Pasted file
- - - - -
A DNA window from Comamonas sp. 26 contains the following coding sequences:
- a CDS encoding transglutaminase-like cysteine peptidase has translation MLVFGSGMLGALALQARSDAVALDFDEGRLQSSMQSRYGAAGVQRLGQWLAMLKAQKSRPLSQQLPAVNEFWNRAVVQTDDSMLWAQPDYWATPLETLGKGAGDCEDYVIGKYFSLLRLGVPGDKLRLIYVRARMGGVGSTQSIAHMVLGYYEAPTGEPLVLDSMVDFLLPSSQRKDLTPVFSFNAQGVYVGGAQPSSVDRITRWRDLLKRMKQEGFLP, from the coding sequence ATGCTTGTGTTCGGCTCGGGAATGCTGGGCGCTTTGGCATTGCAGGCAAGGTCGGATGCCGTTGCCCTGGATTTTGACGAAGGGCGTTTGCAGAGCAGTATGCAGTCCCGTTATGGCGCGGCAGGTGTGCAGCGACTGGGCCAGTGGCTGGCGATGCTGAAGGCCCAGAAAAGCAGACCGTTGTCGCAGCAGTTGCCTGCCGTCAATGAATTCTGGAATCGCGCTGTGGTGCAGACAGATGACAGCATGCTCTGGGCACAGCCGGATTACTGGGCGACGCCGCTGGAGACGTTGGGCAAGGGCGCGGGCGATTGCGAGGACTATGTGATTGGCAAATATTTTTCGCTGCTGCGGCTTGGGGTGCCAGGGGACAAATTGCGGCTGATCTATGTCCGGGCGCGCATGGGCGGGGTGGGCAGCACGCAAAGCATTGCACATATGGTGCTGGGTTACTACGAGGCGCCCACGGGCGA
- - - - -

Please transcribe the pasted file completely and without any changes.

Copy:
A DNA window from Comamonas sp. 26 contains the following coding sequences:
- a CDS encoding transglutaminase-like cysteine peptidase has translation MLVFGSGMLGALALQARSDAVALDFDEGRLQSSMQSRYGAAGVQRLGQWLAMLKAQKSRPLSQQLPAVNEFWNRAVVQTDDSMLWAQPDYWATPLETLGKGAGDCEDYVIGKYFSLLRLGVPGDKLRLIYVRARMGGVGSTQSIAHMVLGYYEAPTGEPLVLDSMVDFLLPSSQRKDLTPVFSFNAQGVYVGGAQPSSVDRITRWRDLLKRMKQEGFLP, from the coding sequence ATGCTTGTGTTCGGCTCGGGAATGCTGGGCGCTTTGGCATTGCAGGCAAGGTCGGATGCCGTTGCCCTGGATTTTGACGAAGGGCGTTTGCAGAGCAGTATGCAGTCCCGTTATGGCGCGGCAGGTGTGCAGCGACTGGGCCAGTGGCTGGCGATGCTGAAGGCCCAGAAAAGCAGACCGTTGTCGCAGCAGTTGCCTGCCGTCAATGAATTCTGGAATCGCGCTGTGGTGCAGACAGATGACAGCATGCTCTGGGCACAGCCGGATTACTGGGCGACGCCGCTGGAGACGTTGGGCAAGGGCGCGGGCGATTGCGAGGACTATGTGATTGGCAAATATTTTTCGCTGCTGCGGCTTGGGGTGCCAGGGGACAAATTGCGGCTGATCTATGTCCGGGCGCGCATGGGCGGGGTGGGCAGCACGCAAAGCATTGCACATATGGTGCTGGGTTACTACGAGGCGCCCACGGGCGA